“I like to create spaces that produce joy in some way or another,” Engelbert said.

In order to achieve this, Engelbert added various elements, colors and textures that she thought represented joy in its many forms.

A crucial part of Engelbert’s goal for the Detroit Street Filling Station is making it as welcoming and open-minded as possible. One way she does this is through her hiring practices. Engelbert was unaware of recovery culture until a stranger came into her restaurant one day and asked for a job. This conversation opened the door for many in the same boat to come work at the Detroit Street Filling Station.

“Half of our staff are people in recovery from substance use disorders

and a lot of people have done time behind bars as well,” Engelbert said. “So this is a place of healing and a deliberately safe place for everyone to come regardless of who they are.”

Her employment process is simple: applicants must be over 18 and have a desire to work hard. The candidates sit through an hour long interview for Engelbert to learn more about them. Engelbert always asks candidates if there’s any task beneath them.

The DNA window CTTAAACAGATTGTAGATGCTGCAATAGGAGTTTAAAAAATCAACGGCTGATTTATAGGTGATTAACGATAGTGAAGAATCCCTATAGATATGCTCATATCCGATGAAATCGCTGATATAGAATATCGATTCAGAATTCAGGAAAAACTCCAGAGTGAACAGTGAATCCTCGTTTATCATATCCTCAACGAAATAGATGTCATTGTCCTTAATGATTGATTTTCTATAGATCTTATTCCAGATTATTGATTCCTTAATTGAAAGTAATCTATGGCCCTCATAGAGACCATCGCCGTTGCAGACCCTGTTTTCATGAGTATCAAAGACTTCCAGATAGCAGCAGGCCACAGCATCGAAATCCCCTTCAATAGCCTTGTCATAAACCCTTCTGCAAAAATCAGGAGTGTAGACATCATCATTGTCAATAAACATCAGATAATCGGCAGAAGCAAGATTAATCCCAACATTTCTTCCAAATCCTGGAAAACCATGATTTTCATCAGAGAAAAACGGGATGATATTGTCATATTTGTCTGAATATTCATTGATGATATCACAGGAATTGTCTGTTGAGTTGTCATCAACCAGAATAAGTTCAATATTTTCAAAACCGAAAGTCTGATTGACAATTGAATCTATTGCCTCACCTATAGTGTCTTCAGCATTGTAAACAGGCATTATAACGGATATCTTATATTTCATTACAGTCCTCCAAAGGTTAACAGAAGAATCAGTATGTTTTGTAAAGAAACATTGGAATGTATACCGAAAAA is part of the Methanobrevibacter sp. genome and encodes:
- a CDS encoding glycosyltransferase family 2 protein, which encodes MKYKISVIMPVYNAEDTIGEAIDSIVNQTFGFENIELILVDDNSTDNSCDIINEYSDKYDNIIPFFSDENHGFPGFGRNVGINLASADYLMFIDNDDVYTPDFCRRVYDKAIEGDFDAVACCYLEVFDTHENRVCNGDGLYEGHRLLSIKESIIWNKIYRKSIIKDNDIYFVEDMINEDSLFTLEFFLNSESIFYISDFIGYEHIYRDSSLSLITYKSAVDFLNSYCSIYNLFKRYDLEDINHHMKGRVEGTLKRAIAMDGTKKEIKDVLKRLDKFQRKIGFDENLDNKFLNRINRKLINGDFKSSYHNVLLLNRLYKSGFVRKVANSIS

“If anybody says they won’t scrub the toilets or take out the trash, they aren’t coming on board,” Engelbert said. “I’m looking for humility, gratitude and respect.”

Some cooks come in with zero experience, starting as dishwashers, but with training, they eventually transition into cooks. Engelbert would rather focus on values, inclusivity and respect for each other rather than skill level or accomplishments.

Engelbert grew up in suburban Detroit in the 1960s. At the time, it was a predominantly white area with very few people of color. She saw a lot of racism around her and it bothered her that people were being treated differently. Her own parents wouldn’t let anyone who wasn’t white into their home.